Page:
Suzanne Brouillette, Lemoine, Michelle B. | 6/3/2008 7:20:31 PM
Year after year, we hear and read the same advice: Handle food carefully in the summer because food borne illness- also known as “food poisoning”- happens more in warmer weather. This is because microorganisms grow faster in the warm summer months. Most food borne bacteria grow fastest at temperatures from 90 to 110 degrees F. Given the right circumstances, harmful bacteria can quickly multiply on food to large numbers. When this happens, someone eating the food can get sick. Here are some tips to avoid getting sick during these hot summer months.
1) CLEAN: Wash hands and surfaces often. Unwashed hands are a prime cause of food borne illness. Wash you hands with hot, soapy water before handling food and after using the bathroom, changing diapers, and handling pets.
2) SEPARATE: Cross-contamination during preparation, grilling, and serving food is a prime cause of food borne illness. When packing the cooler chest for an outing, wrap raw meats securely; avoid raw meat juices from coming in contact with ready-to-eat food. Wash plates, utensils, and cutting boards that held the raw meat or poultry before using again for cooked food.
3) CHILL: Holding food at an unsafe temperature is a prime cause of food borne illness. Keep cold food cold! Cold refrigerated perishable food like luncheon meats, cooked meats, chicken, and potato or pasta salads should be kept in an insulated cooler packed with several inches of ice, ice packs, or containers of frozen water. Consider packing canned beverages in one cooler and perishable food in another cooler because the beverage cooler will probably be opened frequently. Keep the cooler in the coolest part of the car, and place in the shade or shelter, out of the sun, whenever possible. Preserve the cold temperature of the cooler by replenishing the ice as soon as it starts melting. If a cooler chest is not an option, consider taking fruits, vegetables, hard cheeses, canned or dried meats, dried cereal, bread, peanut butter, crackers, and bottles of refreshing beverages.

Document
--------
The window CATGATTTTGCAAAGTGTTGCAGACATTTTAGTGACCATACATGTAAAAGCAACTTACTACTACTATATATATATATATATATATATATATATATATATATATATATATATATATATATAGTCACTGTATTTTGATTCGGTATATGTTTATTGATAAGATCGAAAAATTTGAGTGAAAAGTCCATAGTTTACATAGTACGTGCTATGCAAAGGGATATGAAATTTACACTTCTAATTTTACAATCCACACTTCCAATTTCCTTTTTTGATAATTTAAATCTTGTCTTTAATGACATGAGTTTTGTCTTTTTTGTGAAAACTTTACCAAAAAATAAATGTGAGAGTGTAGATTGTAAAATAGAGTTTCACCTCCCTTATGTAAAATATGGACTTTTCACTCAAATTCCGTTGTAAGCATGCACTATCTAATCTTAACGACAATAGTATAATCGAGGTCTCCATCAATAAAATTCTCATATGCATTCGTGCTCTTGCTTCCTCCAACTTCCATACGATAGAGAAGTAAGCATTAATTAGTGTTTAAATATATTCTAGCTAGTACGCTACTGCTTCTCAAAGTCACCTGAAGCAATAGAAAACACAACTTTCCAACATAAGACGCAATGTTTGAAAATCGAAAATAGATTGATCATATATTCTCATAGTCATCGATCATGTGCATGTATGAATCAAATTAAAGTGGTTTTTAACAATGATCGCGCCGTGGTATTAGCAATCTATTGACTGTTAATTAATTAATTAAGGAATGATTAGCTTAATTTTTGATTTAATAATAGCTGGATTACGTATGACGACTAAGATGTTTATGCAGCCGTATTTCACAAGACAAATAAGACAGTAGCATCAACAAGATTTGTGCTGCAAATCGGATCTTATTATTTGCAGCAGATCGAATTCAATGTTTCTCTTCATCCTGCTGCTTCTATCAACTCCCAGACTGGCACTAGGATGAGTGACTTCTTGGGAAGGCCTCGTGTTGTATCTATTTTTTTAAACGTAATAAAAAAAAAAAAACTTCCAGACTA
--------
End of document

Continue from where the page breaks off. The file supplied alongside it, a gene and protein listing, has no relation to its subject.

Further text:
What about leftovers? Food left out of refrigeration for more than 2 hours may not be safe to eat. Above 90 degrees F, food should not be left out over 1 hour. Play it safe; put leftover perishables back on ice once you finish eating so they do not spoil or become unsafe to eat. IF YOU HAVE ANY DOUBTS, THROW IT OUT!!
The information presented here is provided through the Health and Wellness Center in Bolling Air Force Base, the Centsible Nutrition Cook Book from the University of Wyoming Cooperative Extension Service, and Southern University Cooperative Extension Program. For more information about recipes and nutrition tips, contact a county agent in your parish office of the Louisiana Cooperative Extension Service, the educational branch of the LSU-Southern University Ag Center at 964-2245.
It is the policy of the Louisiana Cooperative Extension Service that no person shall be subjected to discrimination on the grounds of race, color, national origin, gender, religion, age, or disability